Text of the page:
This is How it All Starts: Excess Tomatoes

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excesstoms7.257.11.jpgI took this photo today of the handful of cherry tomatoes ripe in the greenhouse.  Though until now I've just scarfed them up standing right there, I deemed these "excess" and brought them into the house. I think there are 7 of them. Adorable, aren't' they? Yummy, too.

Just for context, I want to harken back to last year. I cooked quarts and quarts of tomato sauce -- through August and September, I made some almost every day.  And probably in total most of a gallon of tomato jam.  And we ate tomatoes raw and cooked constantly.  I am just guessing that we had 350-400 lbs of tomatoes until (but not including) the ones we brought in when it was going to frost.

And in October when the hard frost was expected, we brought 200 lbs of green, ripening and almost ripe tomatoes. Here's just SOME of the immediate post-harvest results; there were hundreds more tomatoes than these, It was my all-fall chore to keep them sorted and coming to our waiting maws.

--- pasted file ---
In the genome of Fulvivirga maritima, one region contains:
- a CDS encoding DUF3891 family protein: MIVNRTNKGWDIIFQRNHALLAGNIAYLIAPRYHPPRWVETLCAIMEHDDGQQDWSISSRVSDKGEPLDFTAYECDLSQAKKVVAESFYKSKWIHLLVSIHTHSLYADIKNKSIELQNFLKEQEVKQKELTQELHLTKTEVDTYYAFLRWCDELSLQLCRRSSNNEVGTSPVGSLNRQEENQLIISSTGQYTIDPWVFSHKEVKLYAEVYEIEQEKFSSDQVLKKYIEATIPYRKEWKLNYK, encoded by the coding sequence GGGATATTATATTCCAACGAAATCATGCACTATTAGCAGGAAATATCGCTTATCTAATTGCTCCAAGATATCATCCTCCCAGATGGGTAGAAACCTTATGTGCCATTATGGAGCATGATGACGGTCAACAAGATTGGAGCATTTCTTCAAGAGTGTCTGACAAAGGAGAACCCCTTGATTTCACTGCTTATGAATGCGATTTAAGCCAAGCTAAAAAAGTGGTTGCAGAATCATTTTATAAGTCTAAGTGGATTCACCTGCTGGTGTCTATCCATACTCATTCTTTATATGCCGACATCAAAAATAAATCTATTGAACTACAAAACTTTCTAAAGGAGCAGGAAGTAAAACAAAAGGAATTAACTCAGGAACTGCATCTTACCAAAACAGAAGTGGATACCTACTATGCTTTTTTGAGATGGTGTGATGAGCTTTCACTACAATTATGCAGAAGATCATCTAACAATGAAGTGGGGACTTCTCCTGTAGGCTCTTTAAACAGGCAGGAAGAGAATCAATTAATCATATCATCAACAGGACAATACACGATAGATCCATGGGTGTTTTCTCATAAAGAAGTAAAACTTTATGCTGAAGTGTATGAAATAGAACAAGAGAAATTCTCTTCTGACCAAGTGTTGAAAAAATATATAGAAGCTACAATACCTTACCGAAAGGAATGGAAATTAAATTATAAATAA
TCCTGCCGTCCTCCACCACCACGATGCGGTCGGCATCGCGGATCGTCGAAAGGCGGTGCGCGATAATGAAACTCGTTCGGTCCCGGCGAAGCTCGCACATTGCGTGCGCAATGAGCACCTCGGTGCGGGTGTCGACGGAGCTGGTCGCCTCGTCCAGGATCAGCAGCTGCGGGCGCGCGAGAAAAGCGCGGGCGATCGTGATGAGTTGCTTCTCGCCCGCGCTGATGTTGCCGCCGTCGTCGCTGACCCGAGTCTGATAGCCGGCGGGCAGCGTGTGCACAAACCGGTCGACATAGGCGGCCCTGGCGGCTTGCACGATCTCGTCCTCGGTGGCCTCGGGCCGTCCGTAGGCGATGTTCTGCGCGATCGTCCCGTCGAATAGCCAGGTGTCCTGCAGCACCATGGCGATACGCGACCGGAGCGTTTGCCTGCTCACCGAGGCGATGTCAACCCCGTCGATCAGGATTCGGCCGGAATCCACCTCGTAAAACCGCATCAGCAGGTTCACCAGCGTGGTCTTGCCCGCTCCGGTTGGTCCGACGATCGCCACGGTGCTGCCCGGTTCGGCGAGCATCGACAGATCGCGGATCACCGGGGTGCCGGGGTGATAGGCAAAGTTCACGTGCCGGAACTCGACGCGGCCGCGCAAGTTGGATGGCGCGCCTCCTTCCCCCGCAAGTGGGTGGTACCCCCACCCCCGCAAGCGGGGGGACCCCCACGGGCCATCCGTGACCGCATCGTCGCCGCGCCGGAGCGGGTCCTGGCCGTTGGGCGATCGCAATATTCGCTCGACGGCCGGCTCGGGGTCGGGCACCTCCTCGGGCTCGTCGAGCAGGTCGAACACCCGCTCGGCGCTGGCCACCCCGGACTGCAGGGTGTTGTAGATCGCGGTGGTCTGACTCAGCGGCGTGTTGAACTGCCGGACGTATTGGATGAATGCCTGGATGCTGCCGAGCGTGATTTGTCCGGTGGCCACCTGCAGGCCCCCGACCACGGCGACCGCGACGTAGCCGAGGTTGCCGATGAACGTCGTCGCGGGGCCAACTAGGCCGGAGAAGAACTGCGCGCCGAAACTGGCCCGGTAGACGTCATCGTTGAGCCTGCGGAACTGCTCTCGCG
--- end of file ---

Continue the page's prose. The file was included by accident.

table10-10-10med.jpgundertable.jpgAbout 80% of these tomatoes ripened -- with about 10% of these and half of the not-fully-ripened ones that went funky going to the grateful chickens.  Here is what was left by December 10, the top ones being for humans, the next ones being for chickens.

dec10ripetomsmed.jpgdec10ripetomschickens.jpgJanuary 11, these were out very last from the fall harvest. Aren't they adorable?  Jut like today's seven little cherry tomatoes. And so the cycle begins again...

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This page contains a single entry by Debbie Bier published on July 23, 2011 6:15 PM.

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